Saturday, December 2, 2017


Sultanahmet, Fatih - Istanbul - Turkey

GPS : 41°00'49.0"N 28°59'04.3"E / 41.013617, 28.984535

Third Courtyard


The Chamber of the Blessed Mantle houses the latticed silver canopy under which the Blessed Mantle and the Holy Banner of the Prophet are kept in their golden chests. The Blessed Mantle, also known as the Holy Mantle, according to tradition was given by the prophet Muhammad to the poet Kâab bin Züheyr. The poets poem Kasida-ı Burda praising the prophet decorate the Room of the Blessed Mantle. Although many legends were spun about the appearance of the mantle, it is almost two yards long and made of black wool lined with a cream-coloured fabric.

The Pavilion of the Holy Mantle was built on the orders of Sultan Mehmed, the Conqueror. This pavilion is also known as Has Oda (Hall of the Priory Chamber) and is located in the palace's third courtyard. The importance of the Pavilion of the Holy Mantle is that it contains belongings of the Prophet Mohammed, some of the Caliphs and Companions. Some of these were brought from Egypt by Yavuz Sultan Selim I and others, collected through various channels, are all placed in this Pavilion of the Topkapı Palace.

Hırka-i Saadet, is wide armed coat made of goat hair, it belongs to Mohammed the Prophet, and Hırka-i Saadet Room is the place where the coat is preserved in Topkapı Palace. After the conquest of Egypt, Sultan Selim I brought the holy coat with the other holy relics brought to Istanbul. Formerly, the coat was preserved in the harem, after Hırka-i Saadet Room was constructed in the Topkapı Palace, it was brought here with the other relics. The keys of the silver chest and the golden drawer was only possessed by the Sultans.

The visit of Hırka-i Saadet, which became a tradition from the period of Sultan Selim I and left by Sultan Abdülmecid, was done in every 15th of Ramadan Month. This ceremony was made by the Sultan, Sadrazam (Grand Vizier), Şeyhülislam (the Minister of Religious Matters) and other high officers. The Sultan used to open the locks, bring out the coat and spreads it to his face and eyes then the others used to do the same thing and the imams and müezzins used to read Koran till the end of the ceremony.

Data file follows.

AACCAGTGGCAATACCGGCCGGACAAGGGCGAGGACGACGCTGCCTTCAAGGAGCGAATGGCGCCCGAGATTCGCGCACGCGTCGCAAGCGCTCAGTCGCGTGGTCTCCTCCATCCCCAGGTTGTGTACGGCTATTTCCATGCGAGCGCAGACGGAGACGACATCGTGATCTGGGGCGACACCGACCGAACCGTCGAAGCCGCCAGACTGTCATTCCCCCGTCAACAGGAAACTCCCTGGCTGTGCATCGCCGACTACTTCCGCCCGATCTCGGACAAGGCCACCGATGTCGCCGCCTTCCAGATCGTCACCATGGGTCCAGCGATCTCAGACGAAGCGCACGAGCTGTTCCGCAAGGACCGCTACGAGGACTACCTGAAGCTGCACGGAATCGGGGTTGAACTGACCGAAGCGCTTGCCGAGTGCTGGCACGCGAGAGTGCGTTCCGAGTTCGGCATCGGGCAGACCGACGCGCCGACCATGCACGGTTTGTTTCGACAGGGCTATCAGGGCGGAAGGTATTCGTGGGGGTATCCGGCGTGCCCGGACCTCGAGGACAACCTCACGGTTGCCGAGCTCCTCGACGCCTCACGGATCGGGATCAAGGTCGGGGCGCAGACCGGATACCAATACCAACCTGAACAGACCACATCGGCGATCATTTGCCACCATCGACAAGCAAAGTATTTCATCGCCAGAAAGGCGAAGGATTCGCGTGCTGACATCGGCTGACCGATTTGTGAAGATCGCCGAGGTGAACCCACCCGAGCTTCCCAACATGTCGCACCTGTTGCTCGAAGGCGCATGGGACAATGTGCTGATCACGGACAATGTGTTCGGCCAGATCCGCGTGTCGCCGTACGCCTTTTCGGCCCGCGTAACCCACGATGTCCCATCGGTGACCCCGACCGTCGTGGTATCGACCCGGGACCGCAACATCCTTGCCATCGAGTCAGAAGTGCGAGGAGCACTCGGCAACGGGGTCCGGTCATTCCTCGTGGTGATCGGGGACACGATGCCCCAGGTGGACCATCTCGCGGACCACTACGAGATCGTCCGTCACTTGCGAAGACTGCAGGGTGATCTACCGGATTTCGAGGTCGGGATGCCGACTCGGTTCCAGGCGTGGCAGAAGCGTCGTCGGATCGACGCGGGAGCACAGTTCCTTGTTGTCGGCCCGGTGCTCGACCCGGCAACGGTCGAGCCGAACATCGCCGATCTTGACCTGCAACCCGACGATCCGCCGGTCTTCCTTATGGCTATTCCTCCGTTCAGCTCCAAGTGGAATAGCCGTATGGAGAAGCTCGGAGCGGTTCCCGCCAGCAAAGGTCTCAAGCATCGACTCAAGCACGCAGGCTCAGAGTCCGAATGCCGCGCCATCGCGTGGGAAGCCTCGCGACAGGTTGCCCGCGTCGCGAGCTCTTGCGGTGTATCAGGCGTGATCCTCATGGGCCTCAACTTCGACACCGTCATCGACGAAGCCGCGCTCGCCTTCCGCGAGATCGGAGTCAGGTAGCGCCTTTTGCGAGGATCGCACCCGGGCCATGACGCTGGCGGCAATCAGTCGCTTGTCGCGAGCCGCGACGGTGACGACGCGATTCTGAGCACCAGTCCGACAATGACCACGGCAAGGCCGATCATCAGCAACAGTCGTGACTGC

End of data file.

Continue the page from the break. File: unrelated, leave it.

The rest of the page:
The mantle used to be visited by the sultan and his family and court with a traditional ceremony once a year on the fifteenth day of Ramadan. The kissing of the mantle was not done directly, but a piece of muslin was placed over it. This decorated kerchief was called the Noble Kerchief (destimal-ı şerif) and was provided for each person by the Agha of the Muslin (Tülbent Ağası).

The mantle was kept in a golden box, of which only the sultan had the keys. The box was opened while he intoned the besmele. The mantle was actually wrapped in a number of square pieces of cloth called bohças. In it was another small golden box in which forty bohça were wrapped around the mantle itself. The number forty was considered especially auspicious.

The Agha of the Muslin placed the first kerchief on the mantle and the sultan kissed it, followed by the imperial princes, viziers, officials, male attendants and eunuchs. This was done while Koranic chants filled the chamber. Next to kiss the kerchiefs were the women, who were lead by the Queen Mother, followed by the chief consorts, concubines and daughters of the sultan, as well as the wives of all officials present and female attendants.

A button of the mantle was dipped into rose water. Drops of the rose water were poured into pitchers which were given to important people. This water was called the Water of the Blessed Mantle (Hırka-ı Saadet Suyu) and was supposed to have miracle qualities. After the ceremony, the sultan had the mantle packed back into its forty bohças, the small golden box, the other bohças and then into the large golden box which itself was placed under the silver latticed canopy until next year.


WEB SITE : Topkapı Palace Museum Directorate

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